New Study into the Cost of Gambling Harm

It seems that every day of the week there is a new study released on some subject. Public Health England have been the latest to do so. Their study looks at the subject of gambling harm. It suggests that this costs England £1.27 billion a year.

Public Health England are an agency that is part of the Department of Health. Where does this figure they mention come from and what was the purpose of their study?

The study had the task of identifying the prevalence of gambling harm. In addition, it examined the effect this problem has on others. Then with all that information gathered, it was time to take a look at what economic and social burdens are caused by this problem.

The study revealed an estimated cost of between £841 million and £2.12 billion, a rather large range. The most likely estimate is that figure of £1.27 billion. Of this estimated figure, a total of £647.2 million was a direct cost for the UK government.

£342.2 million of that total is for mental and physical health costs. Back to the estimation game and the study put a cost of £162.5 million on criminal activities. These are ones that the believe occur as a result of gambling problems being developed. £79.5 million is put down for expenses re employment and education harms.

Another part of the study found that 3,799 people have been imprisoned after being found guilty of gambling-related crimes. There’s also the problem of homelessness caused by gambling problems. There were 21,438 homeless applications in England that had some link to problems caused by gambling. The agency continued their estimates, reporting that £619.2 million was incurred in intangible costs to society.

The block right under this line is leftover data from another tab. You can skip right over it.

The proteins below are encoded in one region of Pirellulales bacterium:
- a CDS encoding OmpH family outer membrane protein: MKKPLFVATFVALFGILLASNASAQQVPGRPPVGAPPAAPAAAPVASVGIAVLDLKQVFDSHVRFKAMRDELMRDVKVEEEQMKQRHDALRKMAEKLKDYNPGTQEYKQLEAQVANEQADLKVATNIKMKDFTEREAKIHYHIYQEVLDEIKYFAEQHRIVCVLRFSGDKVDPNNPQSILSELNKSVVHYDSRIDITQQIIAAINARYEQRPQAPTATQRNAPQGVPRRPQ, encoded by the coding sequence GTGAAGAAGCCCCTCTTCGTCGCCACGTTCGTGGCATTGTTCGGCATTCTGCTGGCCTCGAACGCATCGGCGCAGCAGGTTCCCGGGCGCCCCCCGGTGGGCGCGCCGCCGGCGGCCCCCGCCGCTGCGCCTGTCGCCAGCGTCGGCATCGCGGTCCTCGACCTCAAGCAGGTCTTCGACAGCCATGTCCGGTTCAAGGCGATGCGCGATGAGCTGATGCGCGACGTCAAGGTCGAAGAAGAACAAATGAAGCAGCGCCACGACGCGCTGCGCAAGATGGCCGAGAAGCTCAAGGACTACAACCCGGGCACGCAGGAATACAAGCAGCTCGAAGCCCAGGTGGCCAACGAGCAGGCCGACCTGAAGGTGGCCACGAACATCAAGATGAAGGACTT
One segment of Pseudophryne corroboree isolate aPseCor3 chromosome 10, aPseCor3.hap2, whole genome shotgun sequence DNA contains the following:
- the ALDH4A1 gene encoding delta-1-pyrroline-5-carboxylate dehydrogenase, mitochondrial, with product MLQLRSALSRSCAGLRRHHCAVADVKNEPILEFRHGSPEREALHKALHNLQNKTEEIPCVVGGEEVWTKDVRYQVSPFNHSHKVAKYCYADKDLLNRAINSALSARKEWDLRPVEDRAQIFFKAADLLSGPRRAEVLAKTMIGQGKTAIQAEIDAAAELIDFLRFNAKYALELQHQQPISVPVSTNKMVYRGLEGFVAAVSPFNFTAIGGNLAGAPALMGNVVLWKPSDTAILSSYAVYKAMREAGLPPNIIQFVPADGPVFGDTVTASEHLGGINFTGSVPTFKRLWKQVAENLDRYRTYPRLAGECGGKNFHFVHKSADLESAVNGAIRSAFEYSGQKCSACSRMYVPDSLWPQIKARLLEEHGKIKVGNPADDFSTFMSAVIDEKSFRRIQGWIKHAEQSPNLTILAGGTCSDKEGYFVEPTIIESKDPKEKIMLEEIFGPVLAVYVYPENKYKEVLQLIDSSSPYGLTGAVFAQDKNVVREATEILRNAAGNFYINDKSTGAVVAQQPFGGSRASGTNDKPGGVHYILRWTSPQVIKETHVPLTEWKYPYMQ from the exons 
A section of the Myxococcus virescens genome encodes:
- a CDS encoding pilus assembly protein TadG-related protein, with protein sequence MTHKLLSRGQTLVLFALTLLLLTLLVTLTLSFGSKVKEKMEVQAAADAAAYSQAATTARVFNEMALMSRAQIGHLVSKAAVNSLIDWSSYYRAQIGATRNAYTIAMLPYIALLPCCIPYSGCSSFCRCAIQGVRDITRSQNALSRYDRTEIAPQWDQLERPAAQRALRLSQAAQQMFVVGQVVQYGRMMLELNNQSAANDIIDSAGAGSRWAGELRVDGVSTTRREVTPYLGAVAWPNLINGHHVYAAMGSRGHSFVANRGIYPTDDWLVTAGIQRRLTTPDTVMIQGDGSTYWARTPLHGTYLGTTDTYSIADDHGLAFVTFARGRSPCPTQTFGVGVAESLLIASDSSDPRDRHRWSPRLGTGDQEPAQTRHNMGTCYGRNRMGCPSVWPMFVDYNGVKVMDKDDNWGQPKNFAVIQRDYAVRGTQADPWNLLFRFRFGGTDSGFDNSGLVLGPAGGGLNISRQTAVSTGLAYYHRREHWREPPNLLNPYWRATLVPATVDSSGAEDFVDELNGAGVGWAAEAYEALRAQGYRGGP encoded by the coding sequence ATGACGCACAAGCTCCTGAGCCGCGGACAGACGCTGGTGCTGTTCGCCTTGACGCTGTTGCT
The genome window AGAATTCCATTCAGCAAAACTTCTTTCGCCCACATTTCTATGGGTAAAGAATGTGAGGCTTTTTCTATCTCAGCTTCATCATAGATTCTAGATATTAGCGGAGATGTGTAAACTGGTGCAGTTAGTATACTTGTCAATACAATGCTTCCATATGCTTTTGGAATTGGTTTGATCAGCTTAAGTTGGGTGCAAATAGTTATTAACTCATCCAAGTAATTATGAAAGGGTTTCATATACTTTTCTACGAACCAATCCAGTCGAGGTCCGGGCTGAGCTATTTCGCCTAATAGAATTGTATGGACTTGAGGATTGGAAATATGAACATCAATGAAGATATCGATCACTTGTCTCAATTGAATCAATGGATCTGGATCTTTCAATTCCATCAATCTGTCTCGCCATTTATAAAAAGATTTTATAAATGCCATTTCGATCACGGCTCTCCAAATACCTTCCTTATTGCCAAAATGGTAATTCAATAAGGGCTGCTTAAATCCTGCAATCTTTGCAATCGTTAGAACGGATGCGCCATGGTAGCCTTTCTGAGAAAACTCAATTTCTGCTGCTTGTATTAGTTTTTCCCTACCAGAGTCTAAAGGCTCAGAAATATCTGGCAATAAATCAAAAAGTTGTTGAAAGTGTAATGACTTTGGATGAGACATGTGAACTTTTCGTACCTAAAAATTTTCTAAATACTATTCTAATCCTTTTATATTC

What has those in the gambling industry had to say about all of this? The study describes them as “commercial stakeholders.” They claimed that the causes of gambling harm are complex. A tendency towards addiction does not help someone who gambles. They believe the best way to deal with the situation are individual intervention and treatment.

Others not in the gambling industry say the problem is caused by gambling products/environments. Their view is that systematic change in the gambling industry is needed. All of which will make the review into the 2005 Gambling Act even more interesting.

That review has already received plenty of evidence from the UK Gambling Commission. Areas such as gambling companies sponsoring sports clubs look to be facing plenty of changes in the future. A ban on such sponsorship may well be on the table, despite football clubs continuing to sign up such deals.